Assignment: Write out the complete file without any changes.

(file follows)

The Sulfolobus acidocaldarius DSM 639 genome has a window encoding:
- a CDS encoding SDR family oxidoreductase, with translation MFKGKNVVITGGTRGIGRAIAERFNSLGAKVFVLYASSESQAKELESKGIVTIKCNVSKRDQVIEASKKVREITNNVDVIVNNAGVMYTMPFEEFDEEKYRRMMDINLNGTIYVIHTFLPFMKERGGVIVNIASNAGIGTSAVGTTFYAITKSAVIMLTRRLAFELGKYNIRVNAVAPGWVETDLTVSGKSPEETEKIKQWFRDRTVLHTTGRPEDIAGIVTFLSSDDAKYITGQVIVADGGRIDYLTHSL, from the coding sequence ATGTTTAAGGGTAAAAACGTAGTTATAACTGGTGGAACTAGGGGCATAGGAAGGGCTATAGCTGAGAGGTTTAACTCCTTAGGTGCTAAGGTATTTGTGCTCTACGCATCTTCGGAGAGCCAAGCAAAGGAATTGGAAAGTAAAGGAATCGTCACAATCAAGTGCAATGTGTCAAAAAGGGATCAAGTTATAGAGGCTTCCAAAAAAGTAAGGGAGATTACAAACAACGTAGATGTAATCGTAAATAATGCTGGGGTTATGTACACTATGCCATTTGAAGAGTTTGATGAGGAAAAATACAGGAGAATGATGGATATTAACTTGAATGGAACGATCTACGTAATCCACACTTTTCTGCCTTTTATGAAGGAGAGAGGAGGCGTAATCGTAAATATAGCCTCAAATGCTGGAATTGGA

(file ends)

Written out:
The Sulfolobus acidocaldarius DSM 639 genome has a window encoding:
- a CDS encoding SDR family oxidoreductase, with translation MFKGKNVVITGGTRGIGRAIAERFNSLGAKVFVLYASSESQAKELESKGIVTIKCNVSKRDQVIEASKKVREITNNVDVIVNNAGVMYTMPFEEFDEEKYRRMMDINLNGTIYVIHTFLPFMKERGGVIVNIASNAGIGTSAVGTTFYAITKSAVIMLTRRLAFELGKYNIRVNAVAPGWVETDLTVSGKSPEETEKIKQWFRDRTVLHTTGRPEDIAGIVTFLSSDDAKYITGQVIVADGGRIDYLTHSL, from the coding sequence ATGTTTAAGGGTAAAAACGTAGTTATAACTGGTGGAACTAGGGGCATAGGAAGGGCTATAGCTGAGAGGTTTAACTCCTTAGGTGCTAAGGTATTTGTGCTCTACGCATCTTCGGAGAGCCAAGCAAAGGAATTGGAAAGTAAAGGAATCGTCACAATCAAGTGCAATGTGTCAAAAAGGGATCAAGTTATAGAGGCTTCCAAAAAAGTAAGGGAGATTACAAACAACGTAGATGTAATCGTAAATAATGCTGGGGTTATGTACACTATGCCATTTGAAGAGTTTGATGAGGAAAAATACAGGAGAATGATGGATATTAACTTGAATGGAACGATCTACGTAATCCACACTTTTCTGCCTTTTATGAAGGAGAGAGGAGGCGTAATCGTAAATATAGCCTCAAATGCTGGAATTGGA